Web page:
How do you catch a killer? Why, you start by turning to a convenient photo of him staring longingly at the victim, of course. That’s the kind of gumshoeing we get in the A-list casted remake Secret in Their Eyes. An American adaptation of the wildly successful 2009 Argentine murder mystery is no surprise, given that El Secreto de Sus Ojos won an Oscar for Best Foreign Language Film. Director Billy Ray’s film (his third overall and his first since penning the script for Captain Phillips and co-writing The Hunger Games) has no shortage of Oscar-caliber talent, its leads played by Julia Roberts, Nicole Kidman and Chiwetel Ejiofor. Unfortunately, any artistic aspirations are dashed when this paint-by-numbers mystery unfolds far too easily and stoops to the most heavy-handed contrivances of genre fare.

Secret opens with a murder. A young woman’s body is found in a dumpster, stripped naked and scrubbed with bleach—inside and out, the film repeatedly points out—to destroy any DNA evidence from the preceding rape. The usual gallows humor candor among the investigators shatters when Ray (Ejiofor) takes a peek into the dumpster and realizes that the victim is the college-age daughter of Jess (Roberts), his FBI colleague who’s yukking it up only a few feet away. Soon Jess is in the dumpster too, contaminating the crime scene as she wails and cradles her murdered child. Back at the office Ray quickly spots a suspicious figure in a large photo taken at the bureau picnic, and he works with rising attorney Claire (Kidman) to form a strategy to capture the young man whose secretive eyes stare so longingly at Jess’s daughter.

That Ray can immediately spot the killer from a photo is, of course, preposterous, but that detail was lifted straight from the original film, based on a novel by Argentine author Eduardo Sacheri. But the liberties taken by this remake push an already unlikely scenario way over the top. The film jumps back and forth between two timelines 13 years apart, helpfully demarcating the two periods by changes to the characters’ hair—Ray’s goes salt and pepper, Jess’s gets more dowdy, Claire’s gets shorter and wisecracking fellow investigator Bumpy’s (Dean Norris) disappears completely. These parallel storylines show us the feverish manhunt for the cocky suspect (Joe Cole) and the 13-years removed revisiting of the cold case when Ray (now a private sector security officer who continues to scour nearly 2,000 mugshots a night searching for one that matches the killer) happens upon that needle in the haystack.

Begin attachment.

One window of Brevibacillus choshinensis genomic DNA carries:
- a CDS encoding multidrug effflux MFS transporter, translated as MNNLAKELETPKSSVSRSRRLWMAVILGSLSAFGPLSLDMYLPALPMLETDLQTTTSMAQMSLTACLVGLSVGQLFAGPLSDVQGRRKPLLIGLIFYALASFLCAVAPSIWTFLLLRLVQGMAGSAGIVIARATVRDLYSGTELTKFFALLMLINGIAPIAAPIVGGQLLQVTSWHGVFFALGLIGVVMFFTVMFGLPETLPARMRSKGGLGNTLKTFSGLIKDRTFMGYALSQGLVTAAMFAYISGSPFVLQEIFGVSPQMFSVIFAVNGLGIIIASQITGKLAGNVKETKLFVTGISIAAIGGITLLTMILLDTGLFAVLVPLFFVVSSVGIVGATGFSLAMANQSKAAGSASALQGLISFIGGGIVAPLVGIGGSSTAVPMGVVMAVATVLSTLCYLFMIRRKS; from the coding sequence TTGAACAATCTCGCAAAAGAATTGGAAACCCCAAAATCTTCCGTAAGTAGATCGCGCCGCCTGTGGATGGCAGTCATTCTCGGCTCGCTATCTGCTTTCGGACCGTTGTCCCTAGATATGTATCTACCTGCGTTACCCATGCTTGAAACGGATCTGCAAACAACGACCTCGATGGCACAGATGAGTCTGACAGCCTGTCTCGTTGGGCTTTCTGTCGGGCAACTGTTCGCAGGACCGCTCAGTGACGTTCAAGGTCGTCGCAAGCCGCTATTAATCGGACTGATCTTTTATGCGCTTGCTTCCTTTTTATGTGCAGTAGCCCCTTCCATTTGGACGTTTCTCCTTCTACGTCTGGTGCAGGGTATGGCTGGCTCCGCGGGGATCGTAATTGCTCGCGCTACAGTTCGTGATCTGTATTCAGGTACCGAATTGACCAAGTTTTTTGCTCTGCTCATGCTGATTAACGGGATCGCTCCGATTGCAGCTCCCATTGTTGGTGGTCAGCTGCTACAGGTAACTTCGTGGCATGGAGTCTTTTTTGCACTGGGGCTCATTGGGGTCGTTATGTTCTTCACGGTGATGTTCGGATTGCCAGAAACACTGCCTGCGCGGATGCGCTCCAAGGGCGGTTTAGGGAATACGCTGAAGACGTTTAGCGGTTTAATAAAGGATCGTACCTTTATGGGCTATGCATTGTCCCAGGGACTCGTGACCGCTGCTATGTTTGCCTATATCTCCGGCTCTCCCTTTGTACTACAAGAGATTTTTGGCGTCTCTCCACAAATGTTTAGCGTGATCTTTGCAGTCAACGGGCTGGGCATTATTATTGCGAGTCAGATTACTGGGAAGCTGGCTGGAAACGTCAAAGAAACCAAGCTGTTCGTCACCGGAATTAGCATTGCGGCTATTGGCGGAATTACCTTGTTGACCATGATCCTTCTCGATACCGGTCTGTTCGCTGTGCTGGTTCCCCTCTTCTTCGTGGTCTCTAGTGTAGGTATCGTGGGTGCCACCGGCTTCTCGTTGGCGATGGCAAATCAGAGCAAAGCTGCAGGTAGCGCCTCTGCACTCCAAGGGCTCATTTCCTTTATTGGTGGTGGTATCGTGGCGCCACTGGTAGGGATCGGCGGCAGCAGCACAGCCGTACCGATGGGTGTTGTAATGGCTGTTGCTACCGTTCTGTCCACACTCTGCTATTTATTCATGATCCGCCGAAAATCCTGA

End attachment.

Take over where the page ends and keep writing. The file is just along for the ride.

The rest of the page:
The problem is that the entire film is Ray sticking his hand into haystacks and immediately pulling out needles. Besides the hunch he has about the convenient photo, the earlier timeline has Ray and Bumpy infiltrating the killer’s house without a warrant and lifting a comic book their suspect drew himself, only to deduce that the names used in it all somehow relate to former Los Angeles Dodgers players from the team’s golden era. Without any indication that the killer would be there, they head to a Dodgers game where they comb each row looking for him. Wouldn’t you know it, he’s there! He’s brought into custody and he denies everything, but Claire sexually taunts him into whipping out his dong, thereby proving that he must be a murderer. But head honcho Morales (Alfred Molina) pours cold water over the whole investigation because the killer just so happens to be a snitch from a local mosque that (this being 2002) can lead the bureau to a huge sleeper cell of al-Qaeda terrorists conspiring to attack Los Angeles.

One is left to wonder how, with all the pieces falling so easily into place, it took the obsessive Ray 13 years to once again track down the killer. But the present day timeline is packed full of happy coincidences as well (the suspect has a weird thing for thoroughbred horses so, boom, there he is petting one at the local race track). Meanwhile, Ray’s unrequited love for Claire (now a powerful district attorney) is revisited, and we get a hammy romantic sub-plot while an increasingly frumpy Jess seems to want nothing to do with Ray and Claire’s renewed interest in the case.

Even the far superior (but still flawed) Argentine original leans too heavily on a clever twist ending. That ending is repeated here, and it’s effective enough, but not worth sitting through the preceding 100 minutes. Changing the killer to an American Muslim is simply unfortunate, especially given the fever pitch of today’s venomous anti-Muslim rhetoric.

Secret showcases relatively strong acting performances (other than Roberts, who seems woefully miscast) that can do little to make the preposterous mystery plot compelling. As so often happens in films that rely on genre conventions above character development, the plot fuels all action and we don’t get a chance to see any of these characters as fleshed-out people. They are born in 2002, investigating a murder that’s forever scarred their lives, and they die as the credits roll in the present day. The problem is, if they’re going to exist solely to move a plot, Secret in Their Eyes gives them an awfully silly one.

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